PH military chief finds Chinese vessels’ formation suspicious
MANILA, Philippines — The Armed Forces chief, Gen. Cirilito Sobejana, on Wednesday said the military-style formation of about 200 Chinese vessels at a reef within the country’s 370-kilometer exclusive economic zone (EEZ) in the South China Sea was suspicious, prompting him to direct the Navy to monitor their activities and protect Filipino fishermen in the area.
Also on Wednesday, former Supreme Court Senior Associate Justice Antonio Carpio, a critic of China’s maritime policy and actions, said Beijing’s COVID-19 vaccine donations to the country could be the Chinese government’s way of “softening the impact” of its encroachment into the West Philippine Sea.
House Deputy Speaker Rufus Rodriguez also expressed concern about the timing of the presence of the Chinese vessels at Julian Felipe Reef off Palawan province, which were discovered on March 7, a week after the arrival of 600,000 doses of the vaccine made by Sinovac Biotech of China.
“This sequence of events makes many of us wonder if there is a connection between the vaccine donation and China’s latest incursion in the West Philippine Sea, if we did not exchange marine resources for vaccine,” Rodriguez said on Wednesday.
‘Like a phalanx’
At his confirmation hearing before the Commission on Appointments (CA), Sobejana said he was familiar with fishing vessels grouping together when they “go to rest.”
“So it is not new to us,” he said. “But the number is quite substantial.”
“So we are trying to assess why they did such kind of formation, because they were lined up in layers … as if they were forming like a phalanx. So we are trying to do some assessment on that kind of formation,” he said.
A phalanx is a military formation dating back to ancient times where troops are lined up in rows with the front that faces the enemy serving both defensive and offensive functions.
Sobejana, whose ascension to four-star general was approved by the powerful Senate-House body, said the Philippine Coast Guard first reported the presence of 220 fishing boats “believed to be Chinese militias.”
As a result, he ordered the deployment of additional naval vessels to the area to increase visibility and ensure the safety of Filipino fishermen and the security of marine resources.
The military counted 183 Chinese vessels still at the reef as of Monday this week. The reef is located about 324 km west of Bataraza — the town at the southern tip of Palawan.
“We do not tolerate incursions in our territorial waters from anybody. We stand or uphold our mandate,” Sobejana said.
He said the Armed Forces of the Philippines and other concerned departments were still assessing the situation and would not be quick to judgment considering the geopolitical stakes.
Sobejana said AFP officials met with the Chinese military attaché on Wednesday morning to discuss the presence of the Chinese vessels at the reef. He did not disclose details of the meeting.
Chinese Ambassador Huang Xilian on Wednesday maintained that the vessels were only “taking shelter.”
“As neighbors, we are helping each other in trying times, this is another joint effort which shows the kind of closer friendship and partnership between our two countries,” he said of the vaccine donation when another 400,000 doses of the Sinovac vaccine arrived on Wednesday in Manila.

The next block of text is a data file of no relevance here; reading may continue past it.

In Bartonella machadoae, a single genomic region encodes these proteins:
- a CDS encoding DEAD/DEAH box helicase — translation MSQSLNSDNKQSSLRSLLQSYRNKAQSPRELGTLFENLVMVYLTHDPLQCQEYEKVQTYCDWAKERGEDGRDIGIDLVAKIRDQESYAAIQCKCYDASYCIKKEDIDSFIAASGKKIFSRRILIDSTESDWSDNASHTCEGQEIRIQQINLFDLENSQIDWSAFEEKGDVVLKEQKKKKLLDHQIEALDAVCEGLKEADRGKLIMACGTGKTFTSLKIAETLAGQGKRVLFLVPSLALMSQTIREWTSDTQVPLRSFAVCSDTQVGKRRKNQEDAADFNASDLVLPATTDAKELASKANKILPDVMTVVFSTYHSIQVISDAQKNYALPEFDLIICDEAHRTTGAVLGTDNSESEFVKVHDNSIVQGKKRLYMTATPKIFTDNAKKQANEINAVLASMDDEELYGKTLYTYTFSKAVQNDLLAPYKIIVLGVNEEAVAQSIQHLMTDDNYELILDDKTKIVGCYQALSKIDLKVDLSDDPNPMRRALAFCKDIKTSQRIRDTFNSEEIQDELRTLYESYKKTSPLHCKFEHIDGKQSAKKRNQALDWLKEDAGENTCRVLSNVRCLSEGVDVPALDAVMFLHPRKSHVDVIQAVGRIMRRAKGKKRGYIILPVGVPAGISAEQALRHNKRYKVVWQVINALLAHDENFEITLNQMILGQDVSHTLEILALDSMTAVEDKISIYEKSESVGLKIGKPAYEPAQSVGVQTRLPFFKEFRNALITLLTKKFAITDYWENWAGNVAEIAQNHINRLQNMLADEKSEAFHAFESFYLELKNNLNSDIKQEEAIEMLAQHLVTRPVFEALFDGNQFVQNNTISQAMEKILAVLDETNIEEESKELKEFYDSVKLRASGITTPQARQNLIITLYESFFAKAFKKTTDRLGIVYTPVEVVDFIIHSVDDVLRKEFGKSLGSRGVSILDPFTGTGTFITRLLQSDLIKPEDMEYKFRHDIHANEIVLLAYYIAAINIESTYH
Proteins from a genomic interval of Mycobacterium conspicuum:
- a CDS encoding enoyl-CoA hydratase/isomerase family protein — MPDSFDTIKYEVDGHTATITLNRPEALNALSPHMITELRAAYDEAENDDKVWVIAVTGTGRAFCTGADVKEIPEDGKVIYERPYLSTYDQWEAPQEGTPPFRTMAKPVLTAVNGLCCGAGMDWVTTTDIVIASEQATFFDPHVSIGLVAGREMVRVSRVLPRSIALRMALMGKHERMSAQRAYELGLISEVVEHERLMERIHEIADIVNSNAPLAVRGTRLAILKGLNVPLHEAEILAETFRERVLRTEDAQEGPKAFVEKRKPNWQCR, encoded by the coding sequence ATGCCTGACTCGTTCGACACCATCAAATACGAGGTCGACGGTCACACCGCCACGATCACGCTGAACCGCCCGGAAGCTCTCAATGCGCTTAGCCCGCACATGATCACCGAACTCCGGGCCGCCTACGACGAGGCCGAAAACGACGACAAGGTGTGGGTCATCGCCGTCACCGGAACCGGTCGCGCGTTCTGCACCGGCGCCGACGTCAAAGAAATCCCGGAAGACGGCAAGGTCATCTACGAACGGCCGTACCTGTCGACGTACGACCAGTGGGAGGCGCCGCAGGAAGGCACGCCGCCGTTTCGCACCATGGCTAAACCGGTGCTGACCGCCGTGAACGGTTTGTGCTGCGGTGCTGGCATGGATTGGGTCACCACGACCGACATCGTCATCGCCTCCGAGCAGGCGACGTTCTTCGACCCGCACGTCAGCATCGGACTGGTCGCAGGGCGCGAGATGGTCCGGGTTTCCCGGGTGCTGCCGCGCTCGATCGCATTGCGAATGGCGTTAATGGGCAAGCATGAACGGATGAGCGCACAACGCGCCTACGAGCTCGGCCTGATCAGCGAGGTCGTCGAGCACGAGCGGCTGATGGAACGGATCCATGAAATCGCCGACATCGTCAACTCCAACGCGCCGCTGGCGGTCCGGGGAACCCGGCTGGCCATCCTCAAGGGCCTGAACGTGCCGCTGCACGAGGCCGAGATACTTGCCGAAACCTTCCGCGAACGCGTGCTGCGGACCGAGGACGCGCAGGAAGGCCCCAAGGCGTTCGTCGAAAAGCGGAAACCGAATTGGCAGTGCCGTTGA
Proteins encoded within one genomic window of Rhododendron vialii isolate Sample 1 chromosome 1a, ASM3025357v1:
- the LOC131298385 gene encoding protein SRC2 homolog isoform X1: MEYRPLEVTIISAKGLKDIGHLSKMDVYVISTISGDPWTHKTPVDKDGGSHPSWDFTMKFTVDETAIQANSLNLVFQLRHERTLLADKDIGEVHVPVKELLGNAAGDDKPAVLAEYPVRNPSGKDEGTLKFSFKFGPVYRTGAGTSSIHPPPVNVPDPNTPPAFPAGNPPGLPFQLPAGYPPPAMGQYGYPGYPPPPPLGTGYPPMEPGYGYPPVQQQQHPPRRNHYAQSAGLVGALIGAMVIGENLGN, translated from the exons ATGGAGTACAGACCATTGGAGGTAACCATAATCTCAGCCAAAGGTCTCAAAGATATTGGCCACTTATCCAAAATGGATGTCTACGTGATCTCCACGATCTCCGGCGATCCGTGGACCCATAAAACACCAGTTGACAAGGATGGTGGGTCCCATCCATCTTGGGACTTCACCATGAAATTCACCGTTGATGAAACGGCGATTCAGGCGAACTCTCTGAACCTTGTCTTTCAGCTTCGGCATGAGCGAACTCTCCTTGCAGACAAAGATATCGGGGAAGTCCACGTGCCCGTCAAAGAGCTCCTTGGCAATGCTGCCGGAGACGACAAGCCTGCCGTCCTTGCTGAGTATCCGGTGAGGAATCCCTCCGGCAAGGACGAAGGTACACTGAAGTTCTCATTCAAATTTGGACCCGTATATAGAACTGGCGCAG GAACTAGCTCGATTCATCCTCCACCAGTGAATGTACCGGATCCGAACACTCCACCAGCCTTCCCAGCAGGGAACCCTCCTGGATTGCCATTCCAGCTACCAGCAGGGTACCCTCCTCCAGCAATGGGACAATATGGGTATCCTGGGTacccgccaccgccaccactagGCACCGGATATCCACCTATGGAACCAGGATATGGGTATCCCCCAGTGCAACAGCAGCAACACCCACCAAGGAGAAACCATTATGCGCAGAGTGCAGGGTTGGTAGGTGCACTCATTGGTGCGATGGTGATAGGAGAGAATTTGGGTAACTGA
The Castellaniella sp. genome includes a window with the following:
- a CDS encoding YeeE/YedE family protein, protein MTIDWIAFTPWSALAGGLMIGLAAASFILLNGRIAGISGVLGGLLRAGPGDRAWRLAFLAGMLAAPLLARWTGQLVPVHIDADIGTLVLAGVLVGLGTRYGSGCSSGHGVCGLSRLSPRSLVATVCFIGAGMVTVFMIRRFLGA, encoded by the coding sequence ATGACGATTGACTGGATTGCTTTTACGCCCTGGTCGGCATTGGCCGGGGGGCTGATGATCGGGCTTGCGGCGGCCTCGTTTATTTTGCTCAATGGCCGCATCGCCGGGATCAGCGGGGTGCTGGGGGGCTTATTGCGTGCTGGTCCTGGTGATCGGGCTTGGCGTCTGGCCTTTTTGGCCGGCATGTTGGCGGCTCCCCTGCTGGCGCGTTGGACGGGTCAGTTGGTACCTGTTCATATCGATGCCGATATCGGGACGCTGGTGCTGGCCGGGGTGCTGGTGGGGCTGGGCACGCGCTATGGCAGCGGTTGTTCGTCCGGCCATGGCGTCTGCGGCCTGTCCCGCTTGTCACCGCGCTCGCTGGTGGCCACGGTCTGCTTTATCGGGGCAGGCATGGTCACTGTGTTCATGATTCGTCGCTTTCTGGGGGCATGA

In a television interview, Carpio pushed the government to accelerate the procurement of other vaccines so that the country would not be dependent or “soft” on China.
“It is possible that China is encroaching on our maritime zones but softening it by sending us vaccines, by donating to us vaccines,” Carpio said.
“It’s part of their PR (public relations) effort to soften the blow. We should not fall for that,” he added. “Whenever they do something like that, they soften it with appeasement. They are trying to appease us by sending us vaccines.”
But Foreign Secretary Teodoro Locsin Jr. said the vaccine donation was not connected to the presence of the Chinese vessels at the reef, which Manila protested diplomatically on Sunday.
“No it is not. Unrelated,” Locsin said in a Twitter post in reaction to Carpio’s statement.
“Any diminution of commitment to the totality of our rights in the West and South China seas would disobey [President Duterte’s] UN declaration and is tantamount to disloyalty to the Republic,” Locsin said.
Rodriguez said the country was grateful to China’s vaccine donations but the Philippines “must condemn in the strongest possible terms this newest intrusion into our EEZ (exclusive economic zone).”
“The donation should not give them reason to enter our territory and violate our territorial integrity,” he added.
At another CA meeting, Locsin said the modernization of the AFP was urgently needed to protect Philippine interests against other claimants in the West Philippine Sea not just through diplomacy.
He said that even if the Philippines did not have “the military means to give a bloody nose,” the country had a Mutual Defense Treaty with the United States, “which says very clearly that any attack on a Philippine vessel … is an attack on the United States.”
The country is also backed by international law and the 2016 international arbitral award, which recognized Philippine maritime sovereignty and also invalidated China’s sweeping claims over the South China Sea, he said.
—WITH REPORTS FROM TINA G. SANTOS, JULIE M. AURELIO AND DAPHNE GALVEZ
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